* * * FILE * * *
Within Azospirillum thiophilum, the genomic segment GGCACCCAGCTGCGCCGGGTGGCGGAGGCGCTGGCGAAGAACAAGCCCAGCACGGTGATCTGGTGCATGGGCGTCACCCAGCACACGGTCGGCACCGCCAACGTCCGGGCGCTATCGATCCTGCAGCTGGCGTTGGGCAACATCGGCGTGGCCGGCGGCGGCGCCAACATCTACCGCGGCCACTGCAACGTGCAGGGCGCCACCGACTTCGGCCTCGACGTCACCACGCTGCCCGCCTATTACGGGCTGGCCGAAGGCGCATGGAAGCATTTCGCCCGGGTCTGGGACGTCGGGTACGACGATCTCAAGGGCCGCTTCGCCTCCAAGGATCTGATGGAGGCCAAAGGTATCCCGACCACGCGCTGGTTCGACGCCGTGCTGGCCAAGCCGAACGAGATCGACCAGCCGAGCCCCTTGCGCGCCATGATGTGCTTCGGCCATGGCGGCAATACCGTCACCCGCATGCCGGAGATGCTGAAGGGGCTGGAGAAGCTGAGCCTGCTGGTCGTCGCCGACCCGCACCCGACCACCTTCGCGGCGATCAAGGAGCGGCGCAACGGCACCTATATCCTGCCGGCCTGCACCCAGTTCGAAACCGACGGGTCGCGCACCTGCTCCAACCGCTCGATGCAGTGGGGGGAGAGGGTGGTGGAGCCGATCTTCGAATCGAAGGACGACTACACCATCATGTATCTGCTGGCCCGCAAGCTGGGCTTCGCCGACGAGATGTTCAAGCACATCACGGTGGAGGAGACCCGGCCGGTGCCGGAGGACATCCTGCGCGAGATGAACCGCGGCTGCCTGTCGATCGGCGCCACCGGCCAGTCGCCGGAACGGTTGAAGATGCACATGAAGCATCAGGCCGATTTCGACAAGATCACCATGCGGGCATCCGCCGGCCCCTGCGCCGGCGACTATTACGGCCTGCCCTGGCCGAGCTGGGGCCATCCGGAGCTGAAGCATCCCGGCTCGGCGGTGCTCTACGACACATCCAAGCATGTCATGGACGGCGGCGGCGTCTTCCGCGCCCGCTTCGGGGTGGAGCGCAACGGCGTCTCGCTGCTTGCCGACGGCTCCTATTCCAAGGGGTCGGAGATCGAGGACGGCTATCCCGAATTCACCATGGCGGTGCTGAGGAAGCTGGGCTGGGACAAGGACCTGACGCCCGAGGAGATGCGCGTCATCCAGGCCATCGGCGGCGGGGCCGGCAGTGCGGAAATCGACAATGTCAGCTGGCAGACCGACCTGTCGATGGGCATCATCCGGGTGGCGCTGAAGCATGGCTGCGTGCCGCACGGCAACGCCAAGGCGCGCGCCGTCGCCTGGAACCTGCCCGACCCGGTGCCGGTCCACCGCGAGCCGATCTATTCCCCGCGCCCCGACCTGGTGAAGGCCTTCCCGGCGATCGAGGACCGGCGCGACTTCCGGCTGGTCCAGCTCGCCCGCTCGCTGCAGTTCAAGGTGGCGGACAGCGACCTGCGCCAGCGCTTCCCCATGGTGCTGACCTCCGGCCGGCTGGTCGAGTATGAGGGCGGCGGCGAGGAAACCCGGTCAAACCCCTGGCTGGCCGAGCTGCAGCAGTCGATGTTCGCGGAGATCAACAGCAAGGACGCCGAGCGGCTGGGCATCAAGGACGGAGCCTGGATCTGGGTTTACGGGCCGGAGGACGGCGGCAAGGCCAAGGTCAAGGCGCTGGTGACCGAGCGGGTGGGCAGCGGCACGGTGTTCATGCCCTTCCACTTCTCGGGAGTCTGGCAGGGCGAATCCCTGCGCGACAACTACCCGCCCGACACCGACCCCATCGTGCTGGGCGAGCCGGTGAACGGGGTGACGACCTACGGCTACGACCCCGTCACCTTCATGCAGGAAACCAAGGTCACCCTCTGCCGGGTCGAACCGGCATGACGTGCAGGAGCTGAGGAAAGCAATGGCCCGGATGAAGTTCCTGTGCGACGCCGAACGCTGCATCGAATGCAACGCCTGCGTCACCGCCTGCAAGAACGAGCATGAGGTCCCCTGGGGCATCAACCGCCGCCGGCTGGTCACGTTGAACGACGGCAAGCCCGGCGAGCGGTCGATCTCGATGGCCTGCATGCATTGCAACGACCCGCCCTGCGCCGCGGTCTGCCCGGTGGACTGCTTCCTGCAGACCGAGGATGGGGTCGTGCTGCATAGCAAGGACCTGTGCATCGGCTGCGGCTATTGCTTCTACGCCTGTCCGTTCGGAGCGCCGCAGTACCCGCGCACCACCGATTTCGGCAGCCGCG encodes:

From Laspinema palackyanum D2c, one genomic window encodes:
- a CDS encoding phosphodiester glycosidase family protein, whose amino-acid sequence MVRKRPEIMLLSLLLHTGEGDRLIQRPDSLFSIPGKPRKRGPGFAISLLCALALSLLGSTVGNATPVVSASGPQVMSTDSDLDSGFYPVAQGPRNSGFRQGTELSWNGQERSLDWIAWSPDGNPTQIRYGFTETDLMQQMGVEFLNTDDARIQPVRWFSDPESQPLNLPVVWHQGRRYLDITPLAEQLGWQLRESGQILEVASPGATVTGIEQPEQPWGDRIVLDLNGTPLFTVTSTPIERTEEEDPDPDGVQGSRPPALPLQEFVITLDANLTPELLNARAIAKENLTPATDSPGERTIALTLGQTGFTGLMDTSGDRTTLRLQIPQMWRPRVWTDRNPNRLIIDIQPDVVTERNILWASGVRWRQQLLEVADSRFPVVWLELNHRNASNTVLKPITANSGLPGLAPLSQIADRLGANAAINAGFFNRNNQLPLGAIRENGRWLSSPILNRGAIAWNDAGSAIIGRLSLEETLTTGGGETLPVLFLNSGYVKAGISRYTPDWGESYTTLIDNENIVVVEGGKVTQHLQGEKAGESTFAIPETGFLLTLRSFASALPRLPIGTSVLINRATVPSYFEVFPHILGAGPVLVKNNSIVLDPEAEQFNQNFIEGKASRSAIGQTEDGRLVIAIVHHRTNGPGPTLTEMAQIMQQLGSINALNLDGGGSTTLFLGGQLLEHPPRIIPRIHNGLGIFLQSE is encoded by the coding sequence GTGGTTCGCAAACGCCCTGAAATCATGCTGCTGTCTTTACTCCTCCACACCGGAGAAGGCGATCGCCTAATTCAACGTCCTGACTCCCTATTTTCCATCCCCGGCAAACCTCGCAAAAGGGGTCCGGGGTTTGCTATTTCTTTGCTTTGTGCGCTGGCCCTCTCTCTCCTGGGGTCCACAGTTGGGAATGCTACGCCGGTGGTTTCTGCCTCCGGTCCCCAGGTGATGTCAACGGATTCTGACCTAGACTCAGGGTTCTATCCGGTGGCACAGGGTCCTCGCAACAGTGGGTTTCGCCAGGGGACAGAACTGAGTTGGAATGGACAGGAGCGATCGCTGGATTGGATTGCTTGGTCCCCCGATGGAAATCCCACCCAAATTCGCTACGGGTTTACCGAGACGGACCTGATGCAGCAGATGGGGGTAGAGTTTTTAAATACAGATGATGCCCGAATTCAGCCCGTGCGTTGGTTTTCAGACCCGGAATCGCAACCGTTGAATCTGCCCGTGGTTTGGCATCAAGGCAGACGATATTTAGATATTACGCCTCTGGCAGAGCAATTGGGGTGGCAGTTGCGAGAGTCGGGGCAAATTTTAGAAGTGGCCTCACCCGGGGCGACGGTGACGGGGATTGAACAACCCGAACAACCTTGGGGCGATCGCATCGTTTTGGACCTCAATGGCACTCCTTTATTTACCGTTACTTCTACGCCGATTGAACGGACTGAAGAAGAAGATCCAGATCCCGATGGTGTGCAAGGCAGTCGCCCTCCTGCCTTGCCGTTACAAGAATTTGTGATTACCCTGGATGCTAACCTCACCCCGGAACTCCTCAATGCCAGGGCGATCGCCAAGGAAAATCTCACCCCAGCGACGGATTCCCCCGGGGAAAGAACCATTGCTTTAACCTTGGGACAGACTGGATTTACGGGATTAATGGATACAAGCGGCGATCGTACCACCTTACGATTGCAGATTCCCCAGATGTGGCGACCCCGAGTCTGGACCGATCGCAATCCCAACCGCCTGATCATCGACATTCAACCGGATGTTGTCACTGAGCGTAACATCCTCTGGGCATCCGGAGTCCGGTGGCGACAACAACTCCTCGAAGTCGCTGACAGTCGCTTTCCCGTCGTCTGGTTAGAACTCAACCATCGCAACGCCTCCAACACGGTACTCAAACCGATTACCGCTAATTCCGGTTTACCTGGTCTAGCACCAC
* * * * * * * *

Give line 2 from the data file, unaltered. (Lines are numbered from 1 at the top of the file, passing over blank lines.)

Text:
From Laspinema palackyanum D2c, one genomic window encodes: